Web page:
Site: Luquillo LTER
Tropical forest at El Verde, Puerto Rico, site of the Luquillo Long-Term Ecological Research Program.

Tropical forests (Fig. 1) absorb more atmospheric carbon dioxide (CO2) than any other terrestrial biome globally.

They also account for about 30% of global net primary production (i.e., carbon uptake) in about 17% of the land area. These ecosystems play a key role in the global carbon cycle, but there is growing concern that global warming could decrease the ability of tropical forests to remove atmospheric CO2, thus accelerating climate change. Humid tropical forests are not generally thought to be sensitive to minor warming because they experience warm and wet conditions throughout the year, with little seasonality in rainfall and temperature compared to higher latitudes. However, long-term research at the Luquillo (LUQ) LTER program suggests that these ecosystems may be adapted to near constant and favorable climatic conditions and that even relatively small changes in climate could have large consequences for atmospheric CO2 and carbon cycling.

Using a long-term data set from LUQ, scientists found strong seasonality in carbon inputs (litter production) and carbon exports (soil respiration) in a humid tropical forest (Fig. 2). Carbon fluxes doubled over the course of the year, and the temporal patterns differed between inputs and exports. Using long-term environmental monitoring it became clear that these two large carbon fluxes were responding to different environmental drivers. Plant litterfall, an index of plant productivity, responded most strongly to small changes in light availability over the year. These small changes in light were due in part to patterns in cloudiness, which slows photosynthesis and carbon uptake. By contrast, soil respiration, an index of root and microbial carbon respiration resulting in soil CO2 emissions, was most sensitive to small changes in temperature. Potential increases in microbial respiration with temperature are of particular concern. Although microbial activity is an essential component of nutrient and energy cycling in ecosystems, microbes consume stored carbon and have the potential to release considerable CO2 to the atmosphere while depleting soil carbon stocks.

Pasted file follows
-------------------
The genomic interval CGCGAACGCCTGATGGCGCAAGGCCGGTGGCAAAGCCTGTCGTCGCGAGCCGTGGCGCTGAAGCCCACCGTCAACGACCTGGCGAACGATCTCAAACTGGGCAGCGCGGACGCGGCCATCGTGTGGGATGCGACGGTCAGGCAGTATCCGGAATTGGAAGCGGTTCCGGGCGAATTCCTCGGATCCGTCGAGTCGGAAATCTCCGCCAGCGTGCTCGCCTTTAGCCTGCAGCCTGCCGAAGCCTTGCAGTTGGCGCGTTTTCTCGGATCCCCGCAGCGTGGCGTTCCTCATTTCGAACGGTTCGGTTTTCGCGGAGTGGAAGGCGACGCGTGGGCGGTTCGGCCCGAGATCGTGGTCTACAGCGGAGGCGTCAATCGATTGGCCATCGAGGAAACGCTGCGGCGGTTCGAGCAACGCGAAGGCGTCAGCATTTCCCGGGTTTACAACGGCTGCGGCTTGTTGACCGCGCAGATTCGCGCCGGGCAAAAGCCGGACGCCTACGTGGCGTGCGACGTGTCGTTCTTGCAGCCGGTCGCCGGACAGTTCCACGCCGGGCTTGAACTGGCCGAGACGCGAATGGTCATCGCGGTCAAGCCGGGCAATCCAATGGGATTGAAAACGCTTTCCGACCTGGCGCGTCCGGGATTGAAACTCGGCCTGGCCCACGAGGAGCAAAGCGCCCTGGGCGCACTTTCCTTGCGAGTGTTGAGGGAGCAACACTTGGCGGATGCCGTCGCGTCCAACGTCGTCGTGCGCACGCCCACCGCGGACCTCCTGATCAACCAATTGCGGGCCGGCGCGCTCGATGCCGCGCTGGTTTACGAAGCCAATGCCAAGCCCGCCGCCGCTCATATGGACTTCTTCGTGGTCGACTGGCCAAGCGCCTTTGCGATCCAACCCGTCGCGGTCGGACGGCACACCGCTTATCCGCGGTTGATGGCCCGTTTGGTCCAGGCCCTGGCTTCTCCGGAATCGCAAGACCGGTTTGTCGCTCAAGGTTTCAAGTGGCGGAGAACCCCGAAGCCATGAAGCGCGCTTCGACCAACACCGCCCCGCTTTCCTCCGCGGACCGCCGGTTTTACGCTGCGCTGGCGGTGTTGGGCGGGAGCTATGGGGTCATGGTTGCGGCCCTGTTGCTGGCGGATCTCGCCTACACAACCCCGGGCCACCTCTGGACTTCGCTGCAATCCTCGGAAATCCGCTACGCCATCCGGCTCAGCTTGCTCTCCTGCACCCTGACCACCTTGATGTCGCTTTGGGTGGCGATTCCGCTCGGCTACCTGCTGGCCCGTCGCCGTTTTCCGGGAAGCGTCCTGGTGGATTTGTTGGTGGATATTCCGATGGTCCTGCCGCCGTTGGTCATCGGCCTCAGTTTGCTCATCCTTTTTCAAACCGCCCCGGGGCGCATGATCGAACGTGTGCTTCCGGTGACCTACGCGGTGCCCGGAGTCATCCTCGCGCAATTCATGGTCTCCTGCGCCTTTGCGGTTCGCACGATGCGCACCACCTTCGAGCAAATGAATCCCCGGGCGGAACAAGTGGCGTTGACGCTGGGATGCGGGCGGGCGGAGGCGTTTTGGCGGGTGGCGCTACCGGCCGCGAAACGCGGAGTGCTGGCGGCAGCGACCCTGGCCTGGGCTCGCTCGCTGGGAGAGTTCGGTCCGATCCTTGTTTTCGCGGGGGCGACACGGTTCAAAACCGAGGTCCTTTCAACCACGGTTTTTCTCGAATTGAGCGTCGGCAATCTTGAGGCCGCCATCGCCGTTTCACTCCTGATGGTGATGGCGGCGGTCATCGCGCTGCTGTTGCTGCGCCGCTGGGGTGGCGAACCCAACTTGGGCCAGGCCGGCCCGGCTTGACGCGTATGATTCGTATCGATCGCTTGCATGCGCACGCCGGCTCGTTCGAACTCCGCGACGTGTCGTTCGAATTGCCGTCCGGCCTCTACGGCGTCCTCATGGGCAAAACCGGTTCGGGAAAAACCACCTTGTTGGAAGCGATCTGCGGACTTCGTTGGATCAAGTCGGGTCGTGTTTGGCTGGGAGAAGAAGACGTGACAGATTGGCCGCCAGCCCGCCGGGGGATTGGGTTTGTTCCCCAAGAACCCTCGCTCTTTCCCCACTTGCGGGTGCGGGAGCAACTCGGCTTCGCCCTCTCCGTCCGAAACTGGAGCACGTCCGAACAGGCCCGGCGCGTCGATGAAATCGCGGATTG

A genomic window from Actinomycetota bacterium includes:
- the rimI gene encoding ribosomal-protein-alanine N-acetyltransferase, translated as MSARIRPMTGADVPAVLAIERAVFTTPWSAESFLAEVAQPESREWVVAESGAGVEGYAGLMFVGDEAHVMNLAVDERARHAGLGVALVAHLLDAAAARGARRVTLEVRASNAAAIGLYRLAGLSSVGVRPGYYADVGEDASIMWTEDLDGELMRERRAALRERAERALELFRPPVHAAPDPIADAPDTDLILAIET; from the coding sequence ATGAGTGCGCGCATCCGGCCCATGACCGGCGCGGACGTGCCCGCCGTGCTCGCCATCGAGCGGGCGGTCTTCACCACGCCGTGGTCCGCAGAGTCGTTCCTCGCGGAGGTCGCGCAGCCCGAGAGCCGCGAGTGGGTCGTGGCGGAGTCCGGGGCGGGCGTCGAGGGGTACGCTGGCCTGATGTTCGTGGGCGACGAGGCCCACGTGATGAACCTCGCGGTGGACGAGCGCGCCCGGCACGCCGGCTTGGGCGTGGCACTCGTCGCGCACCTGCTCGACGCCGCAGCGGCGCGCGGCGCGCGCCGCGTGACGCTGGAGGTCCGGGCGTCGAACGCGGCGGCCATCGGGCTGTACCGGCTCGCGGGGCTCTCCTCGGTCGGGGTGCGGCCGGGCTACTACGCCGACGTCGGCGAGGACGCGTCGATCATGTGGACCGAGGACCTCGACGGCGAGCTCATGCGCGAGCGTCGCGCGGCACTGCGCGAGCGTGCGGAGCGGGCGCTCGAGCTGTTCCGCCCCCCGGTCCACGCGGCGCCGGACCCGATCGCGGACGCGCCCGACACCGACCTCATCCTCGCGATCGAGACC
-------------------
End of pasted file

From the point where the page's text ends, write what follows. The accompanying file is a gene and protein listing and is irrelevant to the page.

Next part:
There are several implications of this research. These data show that the carbon cycle in tropical forests is sensitive to climate change and that the potential exists for tropical forests to release stored carbon with global warming. If carbon fluxes become decoupled due to climate change – i.e., if carbon uptake slows, while microbial respiration increases — the carbon balance of these ecosystems could shift, resulting in more rapid accumulation of heat trapping CO2 in the atmosphere. The LUQ findings suggest that we may not be able to rely on tropical forests to continue to remove excess CO2 released to the atmosphere from human activities such as fossil fuel combustion.

Graph for
Carbon flux in terms of litterfall and soil respiration in tropical forests at El Verde, Puerto Rico. Both measures are higher in the slightly warmer (2° C) time of year, showing that tropical forest carbon emissions may increase with slight warming.